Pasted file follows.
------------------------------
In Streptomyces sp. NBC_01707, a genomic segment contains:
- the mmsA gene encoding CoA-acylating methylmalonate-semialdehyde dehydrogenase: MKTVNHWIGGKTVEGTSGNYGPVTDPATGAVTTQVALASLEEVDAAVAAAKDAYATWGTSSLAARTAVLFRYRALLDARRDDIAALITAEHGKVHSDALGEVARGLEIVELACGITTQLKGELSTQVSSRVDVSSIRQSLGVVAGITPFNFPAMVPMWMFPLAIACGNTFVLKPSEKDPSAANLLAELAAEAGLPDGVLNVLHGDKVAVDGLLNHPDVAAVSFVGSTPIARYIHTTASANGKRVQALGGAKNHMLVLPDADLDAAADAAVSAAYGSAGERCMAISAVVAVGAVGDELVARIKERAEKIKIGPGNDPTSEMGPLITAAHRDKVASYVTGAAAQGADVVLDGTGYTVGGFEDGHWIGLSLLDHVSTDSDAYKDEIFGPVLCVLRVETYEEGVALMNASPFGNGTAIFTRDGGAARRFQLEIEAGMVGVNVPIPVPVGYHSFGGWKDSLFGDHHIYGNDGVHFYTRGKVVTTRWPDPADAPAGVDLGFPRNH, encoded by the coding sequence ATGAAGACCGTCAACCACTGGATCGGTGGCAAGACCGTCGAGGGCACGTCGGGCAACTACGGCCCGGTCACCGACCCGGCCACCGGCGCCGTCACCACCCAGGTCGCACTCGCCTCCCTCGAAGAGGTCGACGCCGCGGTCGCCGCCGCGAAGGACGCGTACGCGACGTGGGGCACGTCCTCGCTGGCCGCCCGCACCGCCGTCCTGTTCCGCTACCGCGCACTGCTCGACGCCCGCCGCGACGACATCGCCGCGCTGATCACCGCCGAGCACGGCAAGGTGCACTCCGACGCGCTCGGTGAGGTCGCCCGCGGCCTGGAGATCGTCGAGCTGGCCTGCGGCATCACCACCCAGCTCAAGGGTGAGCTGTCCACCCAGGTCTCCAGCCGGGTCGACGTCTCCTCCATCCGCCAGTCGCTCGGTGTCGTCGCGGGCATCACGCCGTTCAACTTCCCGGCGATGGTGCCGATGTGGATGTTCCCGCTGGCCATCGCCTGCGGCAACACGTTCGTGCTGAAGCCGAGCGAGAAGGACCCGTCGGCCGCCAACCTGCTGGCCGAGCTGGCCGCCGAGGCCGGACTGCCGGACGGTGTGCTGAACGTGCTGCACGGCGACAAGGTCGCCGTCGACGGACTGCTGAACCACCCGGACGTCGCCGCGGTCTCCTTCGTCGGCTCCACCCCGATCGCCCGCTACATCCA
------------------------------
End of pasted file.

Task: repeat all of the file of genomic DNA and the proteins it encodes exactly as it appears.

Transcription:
In Streptomyces sp. NBC_01707, a genomic segment contains:
- the mmsA gene encoding CoA-acylating methylmalonate-semialdehyde dehydrogenase: MKTVNHWIGGKTVEGTSGNYGPVTDPATGAVTTQVALASLEEVDAAVAAAKDAYATWGTSSLAARTAVLFRYRALLDARRDDIAALITAEHGKVHSDALGEVARGLEIVELACGITTQLKGELSTQVSSRVDVSSIRQSLGVVAGITPFNFPAMVPMWMFPLAIACGNTFVLKPSEKDPSAANLLAELAAEAGLPDGVLNVLHGDKVAVDGLLNHPDVAAVSFVGSTPIARYIHTTASANGKRVQALGGAKNHMLVLPDADLDAAADAAVSAAYGSAGERCMAISAVVAVGAVGDELVARIKERAEKIKIGPGNDPTSEMGPLITAAHRDKVASYVTGAAAQGADVVLDGTGYTVGGFEDGHWIGLSLLDHVSTDSDAYKDEIFGPVLCVLRVETYEEGVALMNASPFGNGTAIFTRDGGAARRFQLEIEAGMVGVNVPIPVPVGYHSFGGWKDSLFGDHHIYGNDGVHFYTRGKVVTTRWPDPADAPAGVDLGFPRNH, encoded by the coding sequence ATGAAGACCGTCAACCACTGGATCGGTGGCAAGACCGTCGAGGGCACGTCGGGCAACTACGGCCCGGTCACCGACCCGGCCACCGGCGCCGTCACCACCCAGGTCGCACTCGCCTCCCTCGAAGAGGTCGACGCCGCGGTCGCCGCCGCGAAGGACGCGTACGCGACGTGGGGCACGTCCTCGCTGGCCGCCCGCACCGCCGTCCTGTTCCGCTACCGCGCACTGCTCGACGCCCGCCGCGACGACATCGCCGCGCTGATCACCGCCGAGCACGGCAAGGTGCACTCCGACGCGCTCGGTGAGGTCGCCCGCGGCCTGGAGATCGTCGAGCTGGCCTGCGGCATCACCACCCAGCTCAAGGGTGAGCTGTCCACCCAGGTCTCCAGCCGGGTCGACGTCTCCTCCATCCGCCAGTCGCTCGGTGTCGTCGCGGGCATCACGCCGTTCAACTTCCCGGCGATGGTGCCGATGTGGATGTTCCCGCTGGCCATCGCCTGCGGCAACACGTTCGTGCTGAAGCCGAGCGAGAAGGACCCGTCGGCCGCCAACCTGCTGGCCGAGCTGGCCGCCGAGGCCGGACTGCCGGACGGTGTGCTGAACGTGCTGCACGGCGACAAGGTCGCCGTCGACGGACTGCTGAACCACCCGGACGTCGCCGCGGTCTCCTTCGTCGGCTCCACCCCGATCGCCCGCTACATCCA